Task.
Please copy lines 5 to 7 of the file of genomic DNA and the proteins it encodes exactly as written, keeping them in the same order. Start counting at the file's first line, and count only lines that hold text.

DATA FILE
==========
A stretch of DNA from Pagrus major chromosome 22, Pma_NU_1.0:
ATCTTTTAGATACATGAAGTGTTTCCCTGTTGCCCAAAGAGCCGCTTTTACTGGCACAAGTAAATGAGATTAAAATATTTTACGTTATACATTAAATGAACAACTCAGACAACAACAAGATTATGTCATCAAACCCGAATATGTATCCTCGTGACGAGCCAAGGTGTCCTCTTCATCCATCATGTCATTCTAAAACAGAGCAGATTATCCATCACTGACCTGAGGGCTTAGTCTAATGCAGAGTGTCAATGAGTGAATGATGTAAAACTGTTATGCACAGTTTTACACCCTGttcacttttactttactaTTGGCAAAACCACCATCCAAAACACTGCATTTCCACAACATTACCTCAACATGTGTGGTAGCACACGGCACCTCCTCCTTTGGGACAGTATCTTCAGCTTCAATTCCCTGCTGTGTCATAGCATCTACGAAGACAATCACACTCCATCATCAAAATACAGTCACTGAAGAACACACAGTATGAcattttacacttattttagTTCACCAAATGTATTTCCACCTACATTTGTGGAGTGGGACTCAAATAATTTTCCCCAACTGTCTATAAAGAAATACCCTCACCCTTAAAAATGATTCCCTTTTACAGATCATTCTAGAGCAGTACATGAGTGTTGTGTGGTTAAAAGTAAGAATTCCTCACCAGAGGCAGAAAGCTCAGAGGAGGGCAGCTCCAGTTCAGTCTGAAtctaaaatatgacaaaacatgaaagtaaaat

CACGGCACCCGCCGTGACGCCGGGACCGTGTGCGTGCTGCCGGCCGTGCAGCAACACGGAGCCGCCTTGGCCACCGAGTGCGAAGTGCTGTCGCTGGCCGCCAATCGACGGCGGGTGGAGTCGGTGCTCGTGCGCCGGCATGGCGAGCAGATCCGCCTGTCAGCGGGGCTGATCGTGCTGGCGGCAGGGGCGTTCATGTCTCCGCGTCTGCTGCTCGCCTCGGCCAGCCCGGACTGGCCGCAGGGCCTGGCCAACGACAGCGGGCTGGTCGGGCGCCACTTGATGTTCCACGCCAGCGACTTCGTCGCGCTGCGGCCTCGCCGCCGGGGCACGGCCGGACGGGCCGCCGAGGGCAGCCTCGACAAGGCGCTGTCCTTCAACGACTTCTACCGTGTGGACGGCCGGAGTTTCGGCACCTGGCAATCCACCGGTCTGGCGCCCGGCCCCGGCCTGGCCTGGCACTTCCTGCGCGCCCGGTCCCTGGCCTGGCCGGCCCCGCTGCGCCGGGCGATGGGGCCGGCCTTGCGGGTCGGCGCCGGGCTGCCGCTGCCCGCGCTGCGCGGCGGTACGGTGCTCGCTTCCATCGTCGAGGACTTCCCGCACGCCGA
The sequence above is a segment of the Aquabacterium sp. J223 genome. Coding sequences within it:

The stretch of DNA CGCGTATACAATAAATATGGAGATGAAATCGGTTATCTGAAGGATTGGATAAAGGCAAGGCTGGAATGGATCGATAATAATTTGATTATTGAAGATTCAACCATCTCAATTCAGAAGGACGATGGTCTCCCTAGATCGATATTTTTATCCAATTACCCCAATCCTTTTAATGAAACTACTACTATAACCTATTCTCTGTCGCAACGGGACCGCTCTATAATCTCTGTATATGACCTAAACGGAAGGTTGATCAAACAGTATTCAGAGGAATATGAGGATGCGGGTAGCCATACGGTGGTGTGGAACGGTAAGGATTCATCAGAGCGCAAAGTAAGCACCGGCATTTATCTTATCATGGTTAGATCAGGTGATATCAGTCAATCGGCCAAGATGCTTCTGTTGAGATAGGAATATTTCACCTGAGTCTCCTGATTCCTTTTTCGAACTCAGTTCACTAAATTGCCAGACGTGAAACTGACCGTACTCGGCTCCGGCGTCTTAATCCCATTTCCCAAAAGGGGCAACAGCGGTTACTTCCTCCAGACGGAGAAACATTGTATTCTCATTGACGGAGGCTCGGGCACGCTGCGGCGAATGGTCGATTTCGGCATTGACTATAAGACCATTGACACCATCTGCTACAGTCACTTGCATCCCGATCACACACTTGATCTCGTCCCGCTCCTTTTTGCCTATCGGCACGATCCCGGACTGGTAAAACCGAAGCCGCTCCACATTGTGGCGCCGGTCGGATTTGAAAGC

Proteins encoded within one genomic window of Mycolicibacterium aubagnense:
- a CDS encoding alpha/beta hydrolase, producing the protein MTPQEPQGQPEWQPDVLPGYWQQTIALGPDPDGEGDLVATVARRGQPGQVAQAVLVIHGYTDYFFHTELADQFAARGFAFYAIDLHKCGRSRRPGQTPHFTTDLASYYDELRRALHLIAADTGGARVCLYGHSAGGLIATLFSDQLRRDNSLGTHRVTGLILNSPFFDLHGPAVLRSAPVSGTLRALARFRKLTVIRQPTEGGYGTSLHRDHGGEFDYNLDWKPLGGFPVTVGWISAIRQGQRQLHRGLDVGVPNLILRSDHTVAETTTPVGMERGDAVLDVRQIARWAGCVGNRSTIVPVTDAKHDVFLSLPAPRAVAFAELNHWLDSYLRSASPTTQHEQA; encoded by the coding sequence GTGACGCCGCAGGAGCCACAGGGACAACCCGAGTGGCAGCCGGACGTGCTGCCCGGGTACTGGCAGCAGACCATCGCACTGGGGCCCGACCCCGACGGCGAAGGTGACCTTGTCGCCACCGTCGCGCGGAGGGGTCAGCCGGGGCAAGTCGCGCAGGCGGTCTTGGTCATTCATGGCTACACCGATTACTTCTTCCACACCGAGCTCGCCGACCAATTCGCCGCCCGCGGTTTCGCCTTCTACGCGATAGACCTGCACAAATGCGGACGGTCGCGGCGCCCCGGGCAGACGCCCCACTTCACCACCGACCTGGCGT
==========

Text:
The stretch of DNA CGCGTATACAATAAATATGGAGATGAAATCGGTTATCTGAAGGATTGGATAAAGGCAAGGCTGGAATGGATCGATAATAATTTGATTATTGAAGATTCAACCATCTCAATTCAGAAGGACGATGGTCTCCCTAGATCGATATTTTTATCCAATTACCCCAATCCTTTTAATGAAACTACTACTATAACCTATTCTCTGTCGCAACGGGACCGCTCTATAATCTCTGTATATGACCTAAACGGAAGGTTGATCAAACAGTATTCAGAGGAATATGAGGATGCGGGTAGCCATACGGTGGTGTGGAACGGTAAGGATTCATCAGAGCGCAAAGTAAGCACCGGCATTTATCTTATCATGGTTAGATCAGGTGATATCAGTCAATCGGCCAAGATGCTTCTGTTGAGATAGGAATATTTCACCTGAGTCTCCTGATTCCTTTTTCGAACTCAGTTCACTAAATTGCCAGACGTGAAACTGACCGTACTCGGCTCCGGCGTCTTAATCCCATTTCCCAAAAGGGGCAACAGCGGTTACTTCCTCCAGACGGAGAAACATTGTATTCTCATTGACGGAGGCTCGGGCACGCTGCGGCGAATGGTCGATTTCGGCATTGACTATAAGACCATTGACACCATCTGCTACAGTCACTTGCATCCCGATCACACACTTGATCTCGTCCCGCTCCTTTTTGCCTATCGGCACGATCCCGGACTGGTAAAACCGAAGCCGCTCCACATTGTGGCGCCGGTCGGATTTGAAAGC

Proteins encoded within one genomic window of Mycolicibacterium aubagnense:
- a CDS encoding alpha/beta hydrolase, producing the protein MTPQEPQGQPEWQPDVLPGYWQQTIALGPDPDGEGDLVATVARRGQPGQVAQAVLVIHGYTDYFFHTELADQFAARGFAFYAIDLHKCGRSRRPGQTPHFTTDLASYYDELRRALHLIAADTGGARVCLYGHSAGGLIATLFSDQLRRDNSLGTHRVTGLILNSPFFDLHGPAVLRSAPVSGTLRALARFRKLTVIRQPTEGGYGTSLHRDHGGEFDYNLDWKPLGGFPVTVGWISAIRQGQRQLHRGLDVGVPNLILRSDHTVAETTTPVGMERGDAVLDVRQIARWAGCVGNRSTIVPVTDAKHDVFLSLPAPRAVAFAELNHWLDSYLRSASPTTQHEQA; encoded by the coding sequence GTGACGCCGCAGGAGCCACAGGGACAACCCGAGTGGCAGCCGGACGTGCTGCCCGGGTACTGGCAGCAGACCATCGCACTGGGGCCCGACCCCGACGGCGAAGGTGACCTTGTCGCCACCGTCGCGCGGAGGGGTCAGCCGGGGCAAGTCGCGCAGGCGGTCTTGGTCATTCATGGCTACACCGATTACTTCTTCCACACCGAGCTCGCCGACCAATTCGCCGCCCGCGGTTTCGCCTTCTACGCGATAGACCTGCACAAATGCGGACGGTCGCGGCGCCCCGGGCAGACGCCCCACTTCACCACCGACCTGGCGT